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The latest Microsoft 365 update comes about two years too late

Microsoft 365
(Image credit: Microsoft)
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Over the next couple of months, Microsoft will gradually roll out a new security feature for the web version of its popular collaboration and productivity platform, Microsoft 365.

Announcing the news in a blog post (opens in new tab), the company’s Product Manager for Office Identity, Namit Gupta, explained IT managers will be able to set up a tenant-wide timeout policy to automatically sign out users after a period of inactivity on Microsoft 365 web apps.

Besides Outlook and SharePoint, which already benefit from this functionality, the update will soon be introduced to the web versions of Word, Excel, PowerPoint, OneDrive and the Microsoft 365 admin center.

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Customer feedback

According to Gupta, the new feature was introduced after reviewing community feedback, with many business struggling with employees no longer working from the safety of the office since the start of the pandemic.

“Based on multiple customer conversations and feedback sessions, it became evident that our customers were looking for a more predictable and coherent solution covering the entirety of Microsoft 365 web apps,” the announcement reads.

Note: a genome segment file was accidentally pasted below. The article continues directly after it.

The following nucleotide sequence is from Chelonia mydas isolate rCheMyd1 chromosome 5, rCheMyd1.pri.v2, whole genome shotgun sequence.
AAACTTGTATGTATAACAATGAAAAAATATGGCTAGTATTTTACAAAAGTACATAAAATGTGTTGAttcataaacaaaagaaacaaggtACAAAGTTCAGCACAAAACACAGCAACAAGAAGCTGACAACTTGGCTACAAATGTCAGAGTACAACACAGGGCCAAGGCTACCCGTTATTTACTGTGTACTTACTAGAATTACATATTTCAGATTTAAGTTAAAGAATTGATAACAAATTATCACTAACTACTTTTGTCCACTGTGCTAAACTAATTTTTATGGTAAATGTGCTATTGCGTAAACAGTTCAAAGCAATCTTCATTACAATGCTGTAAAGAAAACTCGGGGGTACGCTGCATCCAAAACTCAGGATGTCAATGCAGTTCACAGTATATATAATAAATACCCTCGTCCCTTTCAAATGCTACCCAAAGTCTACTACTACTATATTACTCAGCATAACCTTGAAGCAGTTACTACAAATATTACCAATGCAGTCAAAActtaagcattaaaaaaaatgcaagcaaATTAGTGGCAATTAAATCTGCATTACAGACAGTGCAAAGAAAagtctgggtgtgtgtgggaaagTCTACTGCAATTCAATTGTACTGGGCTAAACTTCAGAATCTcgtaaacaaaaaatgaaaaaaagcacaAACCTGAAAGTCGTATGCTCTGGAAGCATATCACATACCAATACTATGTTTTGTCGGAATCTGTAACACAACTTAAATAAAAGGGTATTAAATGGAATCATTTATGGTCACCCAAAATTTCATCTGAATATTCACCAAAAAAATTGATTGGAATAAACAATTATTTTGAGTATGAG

“Idle session timeout is one of the many controls you can use with Microsoft 365 to balance user productivity (opens in new tab) and security to meet your organizational security requirements.”

Microsoft believes the update will improve the overall security posture of organizations using its collaboration platform.

Remote workers (opens in new tab)using private devices for work, as well as other people’s endpoints found in coffee shops, and libraries, present a unique risk to the organization. From time to time, workers remain logged into their Microsoft 365 accounts, leaking sensitive data to whoever uses the device after them.

Besides being more secure, Microsoft hopes such a feature will also help businesses stay compliant with data privacy laws and regulations.

Sead is a seasoned freelance journalist based in Sarajevo, Bosnia and Herzegovina. He writes about IT (cloud, IoT, 5G, VPN) and cybersecurity (ransomware, data breaches, laws and regulations). In his career, spanning more than a decade, he’s written for numerous media outlets, including Al Jazeera Balkans. He’s also held several modules on content writing for Represent Communications.